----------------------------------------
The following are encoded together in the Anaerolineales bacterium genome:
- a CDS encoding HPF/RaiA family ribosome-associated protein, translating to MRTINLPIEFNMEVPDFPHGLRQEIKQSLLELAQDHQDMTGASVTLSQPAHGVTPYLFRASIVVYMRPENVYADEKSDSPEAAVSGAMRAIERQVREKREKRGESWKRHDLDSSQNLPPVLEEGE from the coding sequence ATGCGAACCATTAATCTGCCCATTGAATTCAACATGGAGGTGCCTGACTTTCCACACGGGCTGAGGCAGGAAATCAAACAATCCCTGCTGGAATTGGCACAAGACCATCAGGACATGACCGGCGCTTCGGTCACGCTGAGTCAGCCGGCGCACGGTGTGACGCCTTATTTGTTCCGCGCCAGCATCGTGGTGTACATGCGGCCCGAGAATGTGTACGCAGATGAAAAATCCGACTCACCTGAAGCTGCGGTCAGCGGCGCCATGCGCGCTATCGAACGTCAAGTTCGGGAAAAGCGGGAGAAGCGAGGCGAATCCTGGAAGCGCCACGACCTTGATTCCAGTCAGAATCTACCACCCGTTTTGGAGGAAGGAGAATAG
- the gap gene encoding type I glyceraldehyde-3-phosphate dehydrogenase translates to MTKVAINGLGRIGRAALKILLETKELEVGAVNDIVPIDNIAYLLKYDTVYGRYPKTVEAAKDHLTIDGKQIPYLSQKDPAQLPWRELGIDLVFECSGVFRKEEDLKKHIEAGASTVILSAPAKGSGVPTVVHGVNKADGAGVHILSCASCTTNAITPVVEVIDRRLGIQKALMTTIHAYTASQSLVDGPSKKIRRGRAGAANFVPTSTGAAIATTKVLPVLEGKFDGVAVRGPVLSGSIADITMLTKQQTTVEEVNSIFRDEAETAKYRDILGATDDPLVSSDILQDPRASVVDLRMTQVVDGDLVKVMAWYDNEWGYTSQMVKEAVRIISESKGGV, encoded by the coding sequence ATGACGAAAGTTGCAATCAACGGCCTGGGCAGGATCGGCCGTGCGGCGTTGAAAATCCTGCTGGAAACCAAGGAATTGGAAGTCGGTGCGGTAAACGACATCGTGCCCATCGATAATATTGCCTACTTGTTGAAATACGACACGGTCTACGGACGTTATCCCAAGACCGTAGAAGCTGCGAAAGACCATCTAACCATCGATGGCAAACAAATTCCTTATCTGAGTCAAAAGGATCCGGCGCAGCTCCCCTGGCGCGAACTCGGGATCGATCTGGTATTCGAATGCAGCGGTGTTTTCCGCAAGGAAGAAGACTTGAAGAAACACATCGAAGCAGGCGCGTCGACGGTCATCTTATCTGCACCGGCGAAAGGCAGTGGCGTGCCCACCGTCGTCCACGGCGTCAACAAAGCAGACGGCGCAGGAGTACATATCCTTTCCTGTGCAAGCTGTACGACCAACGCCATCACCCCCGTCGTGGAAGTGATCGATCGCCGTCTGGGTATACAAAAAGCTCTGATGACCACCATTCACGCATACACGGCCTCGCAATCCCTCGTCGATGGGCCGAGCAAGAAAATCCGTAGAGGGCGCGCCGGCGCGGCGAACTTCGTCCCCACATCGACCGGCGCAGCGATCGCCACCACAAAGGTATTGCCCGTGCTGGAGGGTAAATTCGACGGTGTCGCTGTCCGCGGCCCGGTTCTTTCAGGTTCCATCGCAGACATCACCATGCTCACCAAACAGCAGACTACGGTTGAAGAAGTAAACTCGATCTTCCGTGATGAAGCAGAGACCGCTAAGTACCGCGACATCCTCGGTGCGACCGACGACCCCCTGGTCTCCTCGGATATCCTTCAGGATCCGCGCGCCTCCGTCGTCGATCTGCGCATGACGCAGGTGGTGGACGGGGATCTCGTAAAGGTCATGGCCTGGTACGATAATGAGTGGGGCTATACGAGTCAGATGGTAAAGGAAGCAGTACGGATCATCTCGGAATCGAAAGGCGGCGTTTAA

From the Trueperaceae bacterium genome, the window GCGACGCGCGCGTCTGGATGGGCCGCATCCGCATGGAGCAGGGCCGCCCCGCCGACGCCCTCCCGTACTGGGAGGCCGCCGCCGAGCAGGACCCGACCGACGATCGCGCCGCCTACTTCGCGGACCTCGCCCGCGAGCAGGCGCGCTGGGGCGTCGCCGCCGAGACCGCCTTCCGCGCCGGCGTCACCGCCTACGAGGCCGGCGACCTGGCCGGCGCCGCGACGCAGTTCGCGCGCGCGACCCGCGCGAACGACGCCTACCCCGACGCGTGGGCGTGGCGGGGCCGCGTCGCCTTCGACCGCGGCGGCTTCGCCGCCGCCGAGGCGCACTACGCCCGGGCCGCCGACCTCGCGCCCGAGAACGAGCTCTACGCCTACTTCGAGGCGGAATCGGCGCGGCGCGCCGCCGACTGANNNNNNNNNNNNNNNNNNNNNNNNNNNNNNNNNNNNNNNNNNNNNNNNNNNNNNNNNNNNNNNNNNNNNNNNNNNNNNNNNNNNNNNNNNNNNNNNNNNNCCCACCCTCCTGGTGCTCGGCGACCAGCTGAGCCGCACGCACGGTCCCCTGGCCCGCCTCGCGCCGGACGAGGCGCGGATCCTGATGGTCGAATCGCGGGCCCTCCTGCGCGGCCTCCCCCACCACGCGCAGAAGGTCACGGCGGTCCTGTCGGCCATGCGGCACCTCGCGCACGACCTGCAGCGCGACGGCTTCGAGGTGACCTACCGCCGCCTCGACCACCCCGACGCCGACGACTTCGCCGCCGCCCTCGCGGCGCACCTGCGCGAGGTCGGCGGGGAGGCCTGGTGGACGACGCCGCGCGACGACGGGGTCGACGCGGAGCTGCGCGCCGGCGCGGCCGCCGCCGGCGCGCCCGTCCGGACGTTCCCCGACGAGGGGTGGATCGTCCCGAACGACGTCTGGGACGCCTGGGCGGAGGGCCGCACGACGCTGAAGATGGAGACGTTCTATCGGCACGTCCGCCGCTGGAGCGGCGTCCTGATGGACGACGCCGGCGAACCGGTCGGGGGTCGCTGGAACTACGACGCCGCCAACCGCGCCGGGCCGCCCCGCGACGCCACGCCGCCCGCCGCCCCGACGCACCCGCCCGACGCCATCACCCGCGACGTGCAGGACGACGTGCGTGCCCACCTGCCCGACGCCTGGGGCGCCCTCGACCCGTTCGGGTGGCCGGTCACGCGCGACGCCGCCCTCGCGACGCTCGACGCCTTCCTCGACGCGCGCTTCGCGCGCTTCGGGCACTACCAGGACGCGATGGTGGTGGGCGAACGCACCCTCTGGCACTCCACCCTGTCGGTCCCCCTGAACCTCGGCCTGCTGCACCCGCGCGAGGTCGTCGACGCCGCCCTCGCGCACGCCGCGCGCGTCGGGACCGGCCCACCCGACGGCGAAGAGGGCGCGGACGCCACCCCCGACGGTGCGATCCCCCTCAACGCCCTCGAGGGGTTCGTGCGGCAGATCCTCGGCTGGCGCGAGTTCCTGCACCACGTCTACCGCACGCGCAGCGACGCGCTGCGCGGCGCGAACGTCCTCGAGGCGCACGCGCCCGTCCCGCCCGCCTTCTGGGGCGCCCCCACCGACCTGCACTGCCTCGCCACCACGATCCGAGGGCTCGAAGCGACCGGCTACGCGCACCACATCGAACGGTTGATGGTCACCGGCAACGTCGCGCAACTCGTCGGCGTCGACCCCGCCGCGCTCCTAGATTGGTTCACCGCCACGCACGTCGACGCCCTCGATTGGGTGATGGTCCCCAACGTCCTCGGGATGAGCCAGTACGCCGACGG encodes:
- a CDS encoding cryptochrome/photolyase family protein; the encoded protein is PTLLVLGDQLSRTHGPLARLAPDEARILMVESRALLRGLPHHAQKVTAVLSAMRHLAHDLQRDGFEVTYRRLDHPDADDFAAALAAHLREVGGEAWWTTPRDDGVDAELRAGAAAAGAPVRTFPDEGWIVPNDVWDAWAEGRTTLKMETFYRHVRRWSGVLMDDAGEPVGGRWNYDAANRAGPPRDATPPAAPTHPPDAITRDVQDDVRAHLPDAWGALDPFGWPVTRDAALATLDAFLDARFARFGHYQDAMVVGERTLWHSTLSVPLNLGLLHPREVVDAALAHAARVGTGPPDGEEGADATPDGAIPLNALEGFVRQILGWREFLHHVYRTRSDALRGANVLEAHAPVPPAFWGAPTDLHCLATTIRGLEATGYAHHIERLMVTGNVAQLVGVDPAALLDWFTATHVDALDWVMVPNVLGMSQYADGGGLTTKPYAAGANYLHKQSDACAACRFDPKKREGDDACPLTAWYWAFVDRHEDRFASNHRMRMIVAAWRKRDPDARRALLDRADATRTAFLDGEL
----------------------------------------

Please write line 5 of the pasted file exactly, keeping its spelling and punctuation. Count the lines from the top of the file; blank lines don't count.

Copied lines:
- a CDS encoding cryptochrome/photolyase family protein; the encoded protein is PTLLVLGDQLSRTHGPLARLAPDEARILMVESRALLRGLPHHAQKVTAVLSAMRHLAHDLQRDGFEVTYRRLDHPDADDFAAALAAHLREVGGEAWWTTPRDDGVDAELRAGAAAAGAPVRTFPDEGWIVPNDVWDAWAEGRTTLKMETFYRHVRRWSGVLMDDAGEPVGGRWNYDAANRAGPPRDATPPAAPTHPPDAITRDVQDDVRAHLPDAWGALDPFGWPVTRDAALATLDAFLDARFARFGHYQDAMVVGERTLWHSTLSVPLNLGLLHPREVVDAALAHAARVGTGPPDGEEGADATPDGAIPLNALEGFVRQILGWREFLHHVYRTRSDALRGANVLEAHAPVPPAFWGAPTDLHCLATTIRGLEATGYAHHIERLMVTGNVAQLVGVDPAALLDWFTATHVDALDWVMVPNVLGMSQYADGGGLTTKPYAAGANYLHKQSDACAACRFDPKKREGDDACPLTAWYWAFVDRHEDRFASNHRMRMIVAAWRKRDPDARRALLDRADATRTAFLDGEL